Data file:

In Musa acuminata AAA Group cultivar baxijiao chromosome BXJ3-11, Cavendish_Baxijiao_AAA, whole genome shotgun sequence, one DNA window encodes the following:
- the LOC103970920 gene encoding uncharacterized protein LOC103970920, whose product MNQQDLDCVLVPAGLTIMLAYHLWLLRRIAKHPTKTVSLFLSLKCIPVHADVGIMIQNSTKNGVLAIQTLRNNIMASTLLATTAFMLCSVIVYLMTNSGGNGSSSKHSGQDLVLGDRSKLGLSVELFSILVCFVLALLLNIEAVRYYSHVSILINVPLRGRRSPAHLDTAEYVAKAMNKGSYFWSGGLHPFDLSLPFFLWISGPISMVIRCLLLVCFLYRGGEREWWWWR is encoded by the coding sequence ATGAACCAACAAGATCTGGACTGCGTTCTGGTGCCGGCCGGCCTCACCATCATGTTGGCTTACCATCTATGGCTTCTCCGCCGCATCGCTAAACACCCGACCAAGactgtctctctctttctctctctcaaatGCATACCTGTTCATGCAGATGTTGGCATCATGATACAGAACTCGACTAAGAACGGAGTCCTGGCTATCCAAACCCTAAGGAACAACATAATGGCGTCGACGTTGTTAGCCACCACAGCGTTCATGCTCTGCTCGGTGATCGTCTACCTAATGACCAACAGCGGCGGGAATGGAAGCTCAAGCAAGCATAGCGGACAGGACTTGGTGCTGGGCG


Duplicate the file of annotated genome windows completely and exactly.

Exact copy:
In Musa acuminata AAA Group cultivar baxijiao chromosome BXJ3-11, Cavendish_Baxijiao_AAA, whole genome shotgun sequence, one DNA window encodes the following:
- the LOC103970920 gene encoding uncharacterized protein LOC103970920, whose product MNQQDLDCVLVPAGLTIMLAYHLWLLRRIAKHPTKTVSLFLSLKCIPVHADVGIMIQNSTKNGVLAIQTLRNNIMASTLLATTAFMLCSVIVYLMTNSGGNGSSSKHSGQDLVLGDRSKLGLSVELFSILVCFVLALLLNIEAVRYYSHVSILINVPLRGRRSPAHLDTAEYVAKAMNKGSYFWSGGLHPFDLSLPFFLWISGPISMVIRCLLLVCFLYRGGEREWWWWR is encoded by the coding sequence ATGAACCAACAAGATCTGGACTGCGTTCTGGTGCCGGCCGGCCTCACCATCATGTTGGCTTACCATCTATGGCTTCTCCGCCGCATCGCTAAACACCCGACCAAGactgtctctctctttctctctctcaaatGCATACCTGTTCATGCAGATGTTGGCATCATGATACAGAACTCGACTAAGAACGGAGTCCTGGCTATCCAAACCCTAAGGAACAACATAATGGCGTCGACGTTGTTAGCCACCACAGCGTTCATGCTCTGCTCGGTGATCGTCTACCTAATGACCAACAGCGGCGGGAATGGAAGCTCAAGCAAGCATAGCGGACAGGACTTGGTGCTGGGCG